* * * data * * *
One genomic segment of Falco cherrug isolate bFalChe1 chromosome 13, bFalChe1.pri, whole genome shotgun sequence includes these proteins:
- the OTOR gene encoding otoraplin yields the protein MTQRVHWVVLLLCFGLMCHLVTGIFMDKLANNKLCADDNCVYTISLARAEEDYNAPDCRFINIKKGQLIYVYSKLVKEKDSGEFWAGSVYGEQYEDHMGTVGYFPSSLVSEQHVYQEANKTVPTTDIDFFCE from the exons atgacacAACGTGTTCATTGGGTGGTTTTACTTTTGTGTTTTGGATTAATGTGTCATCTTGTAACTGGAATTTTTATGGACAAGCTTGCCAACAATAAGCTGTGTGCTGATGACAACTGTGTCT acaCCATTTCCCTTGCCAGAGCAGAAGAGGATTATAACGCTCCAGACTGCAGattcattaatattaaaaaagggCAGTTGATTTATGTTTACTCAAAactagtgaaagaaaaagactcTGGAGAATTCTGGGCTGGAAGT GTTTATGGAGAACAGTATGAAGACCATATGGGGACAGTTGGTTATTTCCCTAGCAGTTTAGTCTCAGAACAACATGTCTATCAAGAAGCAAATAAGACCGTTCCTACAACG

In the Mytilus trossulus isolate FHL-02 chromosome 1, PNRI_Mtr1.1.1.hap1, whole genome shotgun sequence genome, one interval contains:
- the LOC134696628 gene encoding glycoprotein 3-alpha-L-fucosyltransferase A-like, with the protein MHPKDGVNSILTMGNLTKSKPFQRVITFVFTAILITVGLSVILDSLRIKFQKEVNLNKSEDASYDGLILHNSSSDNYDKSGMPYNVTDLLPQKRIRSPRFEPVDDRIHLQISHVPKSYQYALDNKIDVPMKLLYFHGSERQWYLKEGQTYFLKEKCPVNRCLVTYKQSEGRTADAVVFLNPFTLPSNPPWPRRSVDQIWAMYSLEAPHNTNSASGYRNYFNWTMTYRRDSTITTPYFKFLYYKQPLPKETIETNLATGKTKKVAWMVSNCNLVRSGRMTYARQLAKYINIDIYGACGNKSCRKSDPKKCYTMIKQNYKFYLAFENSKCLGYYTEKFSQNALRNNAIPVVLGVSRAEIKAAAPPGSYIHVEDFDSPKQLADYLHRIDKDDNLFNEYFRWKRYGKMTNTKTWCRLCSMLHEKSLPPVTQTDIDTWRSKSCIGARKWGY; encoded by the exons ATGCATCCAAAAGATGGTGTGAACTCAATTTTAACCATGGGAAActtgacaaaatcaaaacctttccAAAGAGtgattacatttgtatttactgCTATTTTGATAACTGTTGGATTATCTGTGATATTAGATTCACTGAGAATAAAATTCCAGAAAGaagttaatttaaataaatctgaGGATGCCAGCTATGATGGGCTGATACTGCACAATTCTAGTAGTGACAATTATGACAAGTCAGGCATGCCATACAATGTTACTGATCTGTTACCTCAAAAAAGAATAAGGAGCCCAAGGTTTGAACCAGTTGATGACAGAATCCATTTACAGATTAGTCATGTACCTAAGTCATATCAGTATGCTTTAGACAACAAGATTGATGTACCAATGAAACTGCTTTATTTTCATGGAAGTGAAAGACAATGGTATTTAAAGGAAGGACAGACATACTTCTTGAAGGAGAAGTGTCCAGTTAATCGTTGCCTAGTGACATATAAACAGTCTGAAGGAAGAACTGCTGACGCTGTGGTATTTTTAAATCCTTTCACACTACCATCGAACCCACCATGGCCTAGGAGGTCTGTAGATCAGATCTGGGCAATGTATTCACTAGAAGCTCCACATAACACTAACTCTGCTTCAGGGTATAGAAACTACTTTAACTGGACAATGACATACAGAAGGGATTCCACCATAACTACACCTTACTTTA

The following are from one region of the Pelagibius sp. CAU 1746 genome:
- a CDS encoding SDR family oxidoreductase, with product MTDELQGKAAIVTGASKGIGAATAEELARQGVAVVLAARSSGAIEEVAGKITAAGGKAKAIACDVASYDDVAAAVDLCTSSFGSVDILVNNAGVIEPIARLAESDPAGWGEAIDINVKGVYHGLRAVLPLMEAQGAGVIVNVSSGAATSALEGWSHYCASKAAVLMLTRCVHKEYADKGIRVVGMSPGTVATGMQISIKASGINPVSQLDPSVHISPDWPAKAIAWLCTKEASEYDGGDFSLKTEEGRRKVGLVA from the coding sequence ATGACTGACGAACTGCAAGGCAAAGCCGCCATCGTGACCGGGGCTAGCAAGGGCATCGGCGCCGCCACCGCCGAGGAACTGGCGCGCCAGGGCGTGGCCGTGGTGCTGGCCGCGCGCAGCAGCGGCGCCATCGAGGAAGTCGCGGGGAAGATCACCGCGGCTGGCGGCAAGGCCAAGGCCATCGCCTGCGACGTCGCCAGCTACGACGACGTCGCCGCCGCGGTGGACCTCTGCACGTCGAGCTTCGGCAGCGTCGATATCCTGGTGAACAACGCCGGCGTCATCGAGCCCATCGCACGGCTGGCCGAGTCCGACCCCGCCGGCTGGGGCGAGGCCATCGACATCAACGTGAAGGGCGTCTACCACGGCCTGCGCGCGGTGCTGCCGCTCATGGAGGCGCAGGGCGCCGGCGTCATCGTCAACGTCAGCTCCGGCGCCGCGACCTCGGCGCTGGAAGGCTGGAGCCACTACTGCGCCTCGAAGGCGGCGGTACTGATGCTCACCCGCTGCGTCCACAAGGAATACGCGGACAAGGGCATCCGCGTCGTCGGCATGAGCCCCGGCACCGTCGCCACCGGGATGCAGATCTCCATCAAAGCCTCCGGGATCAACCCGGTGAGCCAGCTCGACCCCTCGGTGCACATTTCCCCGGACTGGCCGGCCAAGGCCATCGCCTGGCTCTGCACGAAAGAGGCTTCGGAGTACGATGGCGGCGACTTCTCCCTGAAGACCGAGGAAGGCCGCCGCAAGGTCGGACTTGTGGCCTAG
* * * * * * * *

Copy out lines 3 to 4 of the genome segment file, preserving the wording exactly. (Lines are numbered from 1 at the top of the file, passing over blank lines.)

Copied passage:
In the Mytilus trossulus isolate FHL-02 chromosome 1, PNRI_Mtr1.1.1.hap1, whole genome shotgun sequence genome, one interval contains:
- the LOC134696628 gene encoding glycoprotein 3-alpha-L-fucosyltransferase A-like, with the protein MHPKDGVNSILTMGNLTKSKPFQRVITFVFTAILITVGLSVILDSLRIKFQKEVNLNKSEDASYDGLILHNSSSDNYDKSGMPYNVTDLLPQKRIRSPRFEPVDDRIHLQISHVPKSYQYALDNKIDVPMKLLYFHGSERQWYLKEGQTYFLKEKCPVNRCLVTYKQSEGRTADAVVFLNPFTLPSNPPWPRRSVDQIWAMYSLEAPHNTNSASGYRNYFNWTMTYRRDSTITTPYFKFLYYKQPLPKETIETNLATGKTKKVAWMVSNCNLVRSGRMTYARQLAKYINIDIYGACGNKSCRKSDPKKCYTMIKQNYKFYLAFENSKCLGYYTEKFSQNALRNNAIPVVLGVSRAEIKAAAPPGSYIHVEDFDSPKQLADYLHRIDKDDNLFNEYFRWKRYGKMTNTKTWCRLCSMLHEKSLPPVTQTDIDTWRSKSCIGARKWGY; encoded by the exons ATGCATCCAAAAGATGGTGTGAACTCAATTTTAACCATGGGAAActtgacaaaatcaaaacctttccAAAGAGtgattacatttgtatttactgCTATTTTGATAACTGTTGGATTATCTGTGATATTAGATTCACTGAGAATAAAATTCCAGAAAGaagttaatttaaataaatctgaGGATGCCAGCTATGATGGGCTGATACTGCACAATTCTAGTAGTGACAATTATGACAAGTCAGGCATGCCATACAATGTTACTGATCTGTTACCTCAAAAAAGAATAAGGAGCCCAAGGTTTGAACCAGTTGATGACAGAATCCATTTACAGATTAGTCATGTACCTAAGTCATATCAGTATGCTTTAGACAACAAGATTGATGTACCAATGAAACTGCTTTATTTTCATGGAAGTGAAAGACAATGGTATTTAAAGGAAGGACAGACATACTTCTTGAAGGAGAAGTGTCCAGTTAATCGTTGCCTAGTGACATATAAACAGTCTGAAGGAAGAACTGCTGACGCTGTGGTATTTTTAAATCCTTTCACACTACCATCGAACCCACCATGGCCTAGGAGGTCTGTAGATCAGATCTGGGCAATGTATTCACTAGAAGCTCCACATAACACTAACTCTGCTTCAGGGTATAGAAACTACTTTAACTGGACAATGACATACAGAAGGGATTCCACCATAACTACACCTTACTTTA